Here’s a link to their ‘Partner’s’ website: https://bottled-up.com/contact/
2. Bereaved through Alcohol and Drugs (BEAD)
BEAD provides support for anyone bereaved through drugs or alcohol use.
They offer advice and support for anyone dealing with grief in the early stages or further down the line.
They work closely with CRUSE which is another national helpline offering support to those grieving.
Websites: https://www.beadproject.org.uk/get-support & https://www.cruse.org.uk/get-help/coping-grief
Phone: 0808 808 1677
3. Families Anonymous
Families Anonymous is a worldwide organisation that help families all over the world.
They have groups spread throughout the country who meet regularly with anyone concerned about their loved ones’ addiction; even if there is only a suspicion of a problem.
During their meetings, individuals learn to come to terms with the problem and attending meetings helps members adopt an honest and consistent approach towards both the problem and the individual suffering from the addiction.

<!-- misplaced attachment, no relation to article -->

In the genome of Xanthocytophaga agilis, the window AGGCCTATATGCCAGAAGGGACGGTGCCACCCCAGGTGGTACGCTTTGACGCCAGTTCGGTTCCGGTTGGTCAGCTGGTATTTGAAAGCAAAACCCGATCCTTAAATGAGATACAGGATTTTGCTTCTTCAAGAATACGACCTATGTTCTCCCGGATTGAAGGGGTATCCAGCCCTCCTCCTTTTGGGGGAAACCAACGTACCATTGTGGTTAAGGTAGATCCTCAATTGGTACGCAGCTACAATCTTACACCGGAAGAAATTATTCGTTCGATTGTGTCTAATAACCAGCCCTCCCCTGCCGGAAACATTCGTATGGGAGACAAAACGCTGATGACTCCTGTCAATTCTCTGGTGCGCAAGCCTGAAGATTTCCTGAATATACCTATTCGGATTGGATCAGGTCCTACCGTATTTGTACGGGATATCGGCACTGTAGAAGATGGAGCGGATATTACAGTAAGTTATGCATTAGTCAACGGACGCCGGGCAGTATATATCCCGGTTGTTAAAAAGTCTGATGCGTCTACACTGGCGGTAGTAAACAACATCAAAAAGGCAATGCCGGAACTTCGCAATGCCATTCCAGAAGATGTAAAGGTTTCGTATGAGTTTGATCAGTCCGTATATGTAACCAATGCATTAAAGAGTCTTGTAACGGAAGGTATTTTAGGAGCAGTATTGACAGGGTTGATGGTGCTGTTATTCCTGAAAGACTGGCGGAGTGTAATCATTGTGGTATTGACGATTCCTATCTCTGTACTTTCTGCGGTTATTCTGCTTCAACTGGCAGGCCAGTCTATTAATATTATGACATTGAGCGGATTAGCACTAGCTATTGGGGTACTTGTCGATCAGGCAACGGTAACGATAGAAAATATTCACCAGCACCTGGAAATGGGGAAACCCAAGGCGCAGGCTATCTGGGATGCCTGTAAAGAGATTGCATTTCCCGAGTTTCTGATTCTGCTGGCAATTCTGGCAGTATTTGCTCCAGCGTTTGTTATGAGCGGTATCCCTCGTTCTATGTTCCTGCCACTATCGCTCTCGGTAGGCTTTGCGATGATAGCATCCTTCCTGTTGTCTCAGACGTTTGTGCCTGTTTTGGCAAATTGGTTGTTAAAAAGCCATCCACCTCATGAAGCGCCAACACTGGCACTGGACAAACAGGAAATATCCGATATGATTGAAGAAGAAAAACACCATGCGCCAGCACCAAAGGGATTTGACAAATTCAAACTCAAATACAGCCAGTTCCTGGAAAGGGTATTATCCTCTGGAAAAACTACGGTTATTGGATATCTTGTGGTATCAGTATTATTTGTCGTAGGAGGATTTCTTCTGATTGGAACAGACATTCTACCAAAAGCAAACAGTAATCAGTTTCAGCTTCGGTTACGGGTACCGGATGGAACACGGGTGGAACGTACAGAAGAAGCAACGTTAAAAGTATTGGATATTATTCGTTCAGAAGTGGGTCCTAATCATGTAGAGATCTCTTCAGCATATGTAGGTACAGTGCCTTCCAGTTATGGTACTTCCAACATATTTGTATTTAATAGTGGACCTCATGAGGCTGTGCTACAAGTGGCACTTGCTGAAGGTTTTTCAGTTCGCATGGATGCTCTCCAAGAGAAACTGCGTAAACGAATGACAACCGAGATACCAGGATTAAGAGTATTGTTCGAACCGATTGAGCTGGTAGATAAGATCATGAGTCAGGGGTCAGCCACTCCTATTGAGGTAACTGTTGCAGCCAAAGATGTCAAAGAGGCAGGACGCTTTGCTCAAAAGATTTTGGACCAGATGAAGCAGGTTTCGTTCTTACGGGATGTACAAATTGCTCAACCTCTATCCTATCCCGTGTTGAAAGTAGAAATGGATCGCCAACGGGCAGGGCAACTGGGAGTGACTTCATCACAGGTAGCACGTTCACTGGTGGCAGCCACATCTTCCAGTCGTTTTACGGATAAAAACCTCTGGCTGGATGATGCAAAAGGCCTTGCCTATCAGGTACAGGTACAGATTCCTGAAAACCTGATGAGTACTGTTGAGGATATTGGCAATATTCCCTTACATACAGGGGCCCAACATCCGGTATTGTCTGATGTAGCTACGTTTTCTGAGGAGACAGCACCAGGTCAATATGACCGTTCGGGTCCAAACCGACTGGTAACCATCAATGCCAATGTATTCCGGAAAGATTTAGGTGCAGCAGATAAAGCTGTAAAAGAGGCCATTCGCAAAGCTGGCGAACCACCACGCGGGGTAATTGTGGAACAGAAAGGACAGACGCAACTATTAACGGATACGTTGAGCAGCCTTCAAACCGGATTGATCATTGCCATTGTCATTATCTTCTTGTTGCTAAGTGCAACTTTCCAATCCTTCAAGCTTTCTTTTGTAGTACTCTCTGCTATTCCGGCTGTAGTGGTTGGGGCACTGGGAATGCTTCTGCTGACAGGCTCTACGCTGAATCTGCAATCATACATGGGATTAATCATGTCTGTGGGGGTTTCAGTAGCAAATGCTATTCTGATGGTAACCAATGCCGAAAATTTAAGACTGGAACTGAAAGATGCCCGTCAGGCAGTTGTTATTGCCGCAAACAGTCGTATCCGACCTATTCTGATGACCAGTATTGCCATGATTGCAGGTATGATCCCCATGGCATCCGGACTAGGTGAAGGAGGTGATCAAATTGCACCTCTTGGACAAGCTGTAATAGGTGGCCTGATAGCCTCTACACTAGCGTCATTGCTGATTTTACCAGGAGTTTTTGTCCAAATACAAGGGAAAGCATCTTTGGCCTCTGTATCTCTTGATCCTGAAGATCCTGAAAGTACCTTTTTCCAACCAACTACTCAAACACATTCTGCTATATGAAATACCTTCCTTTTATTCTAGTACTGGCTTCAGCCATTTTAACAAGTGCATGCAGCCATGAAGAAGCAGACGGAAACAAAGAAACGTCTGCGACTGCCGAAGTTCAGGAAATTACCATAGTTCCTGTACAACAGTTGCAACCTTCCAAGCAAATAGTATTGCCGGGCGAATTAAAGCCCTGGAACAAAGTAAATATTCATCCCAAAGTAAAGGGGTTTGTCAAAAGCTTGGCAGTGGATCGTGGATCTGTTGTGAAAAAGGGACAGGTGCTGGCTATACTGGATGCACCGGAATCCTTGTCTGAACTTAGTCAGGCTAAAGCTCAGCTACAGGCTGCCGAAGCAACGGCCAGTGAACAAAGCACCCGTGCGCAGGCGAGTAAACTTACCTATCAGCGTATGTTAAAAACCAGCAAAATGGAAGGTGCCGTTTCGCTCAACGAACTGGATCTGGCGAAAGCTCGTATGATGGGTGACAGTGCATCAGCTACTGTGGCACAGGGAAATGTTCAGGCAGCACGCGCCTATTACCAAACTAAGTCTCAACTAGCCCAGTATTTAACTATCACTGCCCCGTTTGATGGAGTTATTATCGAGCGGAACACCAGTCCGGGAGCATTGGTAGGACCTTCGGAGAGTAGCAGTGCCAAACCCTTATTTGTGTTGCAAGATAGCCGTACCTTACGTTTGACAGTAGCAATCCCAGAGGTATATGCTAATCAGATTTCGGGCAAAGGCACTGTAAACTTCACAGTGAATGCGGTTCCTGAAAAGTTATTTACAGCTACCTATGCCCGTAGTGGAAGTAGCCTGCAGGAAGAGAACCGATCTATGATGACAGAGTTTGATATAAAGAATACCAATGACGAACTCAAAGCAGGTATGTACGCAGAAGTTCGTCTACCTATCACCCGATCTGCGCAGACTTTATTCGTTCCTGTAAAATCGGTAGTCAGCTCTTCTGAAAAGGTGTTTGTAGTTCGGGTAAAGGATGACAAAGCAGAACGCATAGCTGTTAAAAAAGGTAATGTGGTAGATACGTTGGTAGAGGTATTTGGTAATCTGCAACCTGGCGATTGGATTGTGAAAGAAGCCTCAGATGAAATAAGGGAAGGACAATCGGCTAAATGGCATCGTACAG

Phone: 0207 4984 680
4. National Association for Children of Alcoholics
The National Association for Children of Alcohols has been helping children affected by their parent’s drinking since 1990. This includes helping young children to adults.
Their helpline is a safe, confidential place where individuals can talk about their situation, issues and feelings. They acknowledge that, especially for children, sometimes just talking or writing can help.
They offer a helpline or accept emails or letters.
Phone: 0800 358 3456
Address: Nacoa, PO Box 64, Bristol, BS16 2UH
5. Grandparents Trust
Grandparents Plus is a national charity that understands the important role of Grandparents in the wider family – especially when families are struggling with issues surrounding alcohol and addiction.
They ensure that Grandparents are looked after too, and offer professional advice, information and casework support.
Phone: 0300 123 7015